## applying market basket analysis to the stock market

I’ve started learning market basket analysis and decided to test drive my knowledge against the stock market: I own a (proprietary) database of predicted stock causality relationships. An export to tabular form looks something like this: I won’t tell you what the “causality” is, as that is the proprietary part, and the example data shown […]

## pseudo-harmonic FOREX prediction with machine learning (part one)

“Harmonic” trading methods seek patterns in the relationships between neighboring peaks and valleys in the time series. Particularly, harmonic traders seek pre-specified ratios in the price differences among a series of peaks and valleys. For example, a trader might observe the following pattern: Let A, B, C, D, and E be the points in the […]

## picking stocks by graph database (part 2: machine learning)

In our last post, we demonstrated a graph database created to enable study of the stock market, particularly the study of causality relationships. So how to proceed from there? At this stage we want to pick winning stocks, not write an academic paper, so our focus turns toward practical machine learning. Source Data We start […]

## picking stocks by graph database (part one)

Historical stock price data comes readily available at daily resolution. So we calculated the Granger causality for each pair of stocks we hold data for, at one and two day lags (testing the question “does daily percent change in volume for stock X Granger cause daily percent change in adjusted close price for stock Y?”). […]

## Bayesian method for filtering out mRNA turnover rate bias from siRNA knockdown measurements

Abstract siRNA performance prediction calculations for a given siRNA may be divided into two broad categories: functions of the siRNA’s sequence, hereafter referred to as “intrinsic” properties of the siRNA, and functions of the target mRNA, hereafter referred to as “extrinsic” properties of the siRNA. When training a statistical or machine learning model to select […]

Sometimes circumstances require that you calculate your position using no information other than knowledge of your previous direction and distance traveled. Of course, this statement specifically refers to marine navigation, but it serves as a rather good metaphor for life and leadership. Two years ago I became “Emily”, drawing courage only from deep confidence in […]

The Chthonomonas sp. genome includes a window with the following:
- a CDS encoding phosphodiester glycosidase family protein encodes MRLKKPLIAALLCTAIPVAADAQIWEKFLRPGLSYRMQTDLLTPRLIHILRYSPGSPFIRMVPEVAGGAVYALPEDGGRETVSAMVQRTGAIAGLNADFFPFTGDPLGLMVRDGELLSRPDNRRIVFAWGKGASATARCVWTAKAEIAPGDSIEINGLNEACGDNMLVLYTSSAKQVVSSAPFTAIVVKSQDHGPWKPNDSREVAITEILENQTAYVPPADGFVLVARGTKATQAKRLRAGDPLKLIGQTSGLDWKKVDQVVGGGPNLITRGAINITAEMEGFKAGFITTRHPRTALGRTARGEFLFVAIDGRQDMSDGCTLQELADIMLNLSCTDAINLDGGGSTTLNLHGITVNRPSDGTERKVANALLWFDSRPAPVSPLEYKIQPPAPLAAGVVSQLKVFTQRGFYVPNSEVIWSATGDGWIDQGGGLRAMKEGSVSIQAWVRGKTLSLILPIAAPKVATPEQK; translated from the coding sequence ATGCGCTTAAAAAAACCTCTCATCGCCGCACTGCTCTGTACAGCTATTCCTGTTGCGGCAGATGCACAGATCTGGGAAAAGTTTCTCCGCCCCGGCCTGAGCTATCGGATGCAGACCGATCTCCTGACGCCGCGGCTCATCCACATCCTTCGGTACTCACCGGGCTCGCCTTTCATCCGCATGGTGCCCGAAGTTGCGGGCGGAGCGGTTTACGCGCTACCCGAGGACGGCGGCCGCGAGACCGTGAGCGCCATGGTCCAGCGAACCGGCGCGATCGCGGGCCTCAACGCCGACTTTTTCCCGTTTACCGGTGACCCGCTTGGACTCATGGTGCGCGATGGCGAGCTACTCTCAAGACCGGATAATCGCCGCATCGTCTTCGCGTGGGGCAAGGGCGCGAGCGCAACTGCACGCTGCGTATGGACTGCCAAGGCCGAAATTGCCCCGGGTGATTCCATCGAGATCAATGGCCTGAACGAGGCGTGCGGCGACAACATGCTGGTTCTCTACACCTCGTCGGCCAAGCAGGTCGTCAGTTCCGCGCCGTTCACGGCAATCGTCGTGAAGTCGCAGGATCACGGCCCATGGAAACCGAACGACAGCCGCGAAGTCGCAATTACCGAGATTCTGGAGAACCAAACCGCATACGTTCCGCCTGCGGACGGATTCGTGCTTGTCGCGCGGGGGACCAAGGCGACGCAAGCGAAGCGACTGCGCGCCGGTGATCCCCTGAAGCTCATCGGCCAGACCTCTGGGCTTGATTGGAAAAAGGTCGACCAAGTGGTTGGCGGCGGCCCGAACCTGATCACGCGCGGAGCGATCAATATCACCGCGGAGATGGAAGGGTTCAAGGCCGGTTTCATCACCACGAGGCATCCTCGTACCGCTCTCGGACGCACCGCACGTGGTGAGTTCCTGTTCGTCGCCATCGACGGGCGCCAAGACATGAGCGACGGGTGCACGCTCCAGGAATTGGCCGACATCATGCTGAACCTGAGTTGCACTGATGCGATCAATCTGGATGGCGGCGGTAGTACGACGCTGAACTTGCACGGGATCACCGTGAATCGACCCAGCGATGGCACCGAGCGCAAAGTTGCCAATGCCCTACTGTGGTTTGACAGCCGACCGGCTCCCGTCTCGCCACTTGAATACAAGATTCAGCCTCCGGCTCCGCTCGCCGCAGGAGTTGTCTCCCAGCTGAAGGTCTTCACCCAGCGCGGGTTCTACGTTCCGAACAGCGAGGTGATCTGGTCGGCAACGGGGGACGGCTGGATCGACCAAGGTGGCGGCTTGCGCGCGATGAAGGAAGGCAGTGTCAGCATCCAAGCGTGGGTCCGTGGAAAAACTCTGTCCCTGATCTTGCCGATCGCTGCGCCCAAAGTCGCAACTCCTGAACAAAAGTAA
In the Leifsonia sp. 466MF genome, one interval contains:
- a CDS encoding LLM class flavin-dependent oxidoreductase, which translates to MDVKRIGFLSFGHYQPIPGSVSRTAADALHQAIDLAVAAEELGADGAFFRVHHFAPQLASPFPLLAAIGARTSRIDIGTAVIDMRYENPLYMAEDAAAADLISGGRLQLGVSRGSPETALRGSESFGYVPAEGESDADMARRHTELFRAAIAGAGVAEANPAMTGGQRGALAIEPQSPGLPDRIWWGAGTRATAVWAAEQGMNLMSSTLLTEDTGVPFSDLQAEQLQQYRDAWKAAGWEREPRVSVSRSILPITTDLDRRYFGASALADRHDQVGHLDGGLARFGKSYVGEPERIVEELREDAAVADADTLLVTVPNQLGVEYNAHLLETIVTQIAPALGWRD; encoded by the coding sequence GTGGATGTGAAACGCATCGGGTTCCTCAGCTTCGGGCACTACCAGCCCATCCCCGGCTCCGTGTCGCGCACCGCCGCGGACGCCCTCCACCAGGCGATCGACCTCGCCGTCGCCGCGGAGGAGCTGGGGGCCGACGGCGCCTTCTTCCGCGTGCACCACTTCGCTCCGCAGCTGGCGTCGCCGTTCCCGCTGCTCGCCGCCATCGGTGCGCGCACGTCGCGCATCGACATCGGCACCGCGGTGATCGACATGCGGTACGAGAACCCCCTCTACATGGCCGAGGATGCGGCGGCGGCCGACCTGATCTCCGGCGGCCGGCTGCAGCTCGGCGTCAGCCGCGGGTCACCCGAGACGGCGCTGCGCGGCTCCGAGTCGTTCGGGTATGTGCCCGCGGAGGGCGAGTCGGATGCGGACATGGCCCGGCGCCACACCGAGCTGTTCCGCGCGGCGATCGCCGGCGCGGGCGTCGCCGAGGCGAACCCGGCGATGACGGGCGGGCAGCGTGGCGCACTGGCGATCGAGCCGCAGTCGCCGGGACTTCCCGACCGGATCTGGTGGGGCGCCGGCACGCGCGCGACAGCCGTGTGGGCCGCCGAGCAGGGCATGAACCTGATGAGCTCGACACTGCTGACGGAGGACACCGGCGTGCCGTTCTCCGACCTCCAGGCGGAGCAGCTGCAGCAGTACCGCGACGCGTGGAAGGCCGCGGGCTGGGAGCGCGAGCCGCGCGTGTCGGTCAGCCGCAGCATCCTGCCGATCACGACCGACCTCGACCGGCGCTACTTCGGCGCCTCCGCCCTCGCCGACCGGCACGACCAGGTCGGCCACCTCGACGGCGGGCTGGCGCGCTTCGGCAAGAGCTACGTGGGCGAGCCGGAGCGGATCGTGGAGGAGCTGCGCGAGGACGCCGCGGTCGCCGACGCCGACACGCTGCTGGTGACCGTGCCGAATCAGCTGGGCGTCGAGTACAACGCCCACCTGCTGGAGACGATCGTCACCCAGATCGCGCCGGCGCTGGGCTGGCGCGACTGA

## RNAfold’s and RNAcofold’s predicted dG correlates with sequence length

This seems rather obvious, but I decided to double check before building a machine learning model based on RNAfold’s and RNAcofold’s predictions involving sequences of varying length. Method I generated 30,000 random RNA sequences of random length between 15 and 30 bases. I ran RNAfold on this list; and RNAcofold on this same list where […]

## a fashionista’s astronomy calculations

Cheers to all my fellow chic women in STEM! I take a lot of photos and film of myself, for reasons that mostly have to do with fashion. However, I do not have control over my lighting considering I do this outside without any equipment other than a video camera. So I try to shoot […]

## on leadership: things I learned by managing an intern

Last summer I took on the responsibility of managing an intern. My supervisor retained the “official” management role, but let me do all the work so that I could gain management experience. At the same time, I mentored a younger friend working as an intern at another company, letting her share her struggles and triumphs […]

## how I make a living: what is bioinformatics? (part #1)

I’m constantly asked to explain what I do for a living. Here is an attempt to do so in laypersons’ terms. I’ll assume my readers are non-scientists and non-engineers, but that they’ve taken a high school biology class. “Bioinformatics” is the application of mathematics and computer science to biological data, particularly molecular biology data. By […]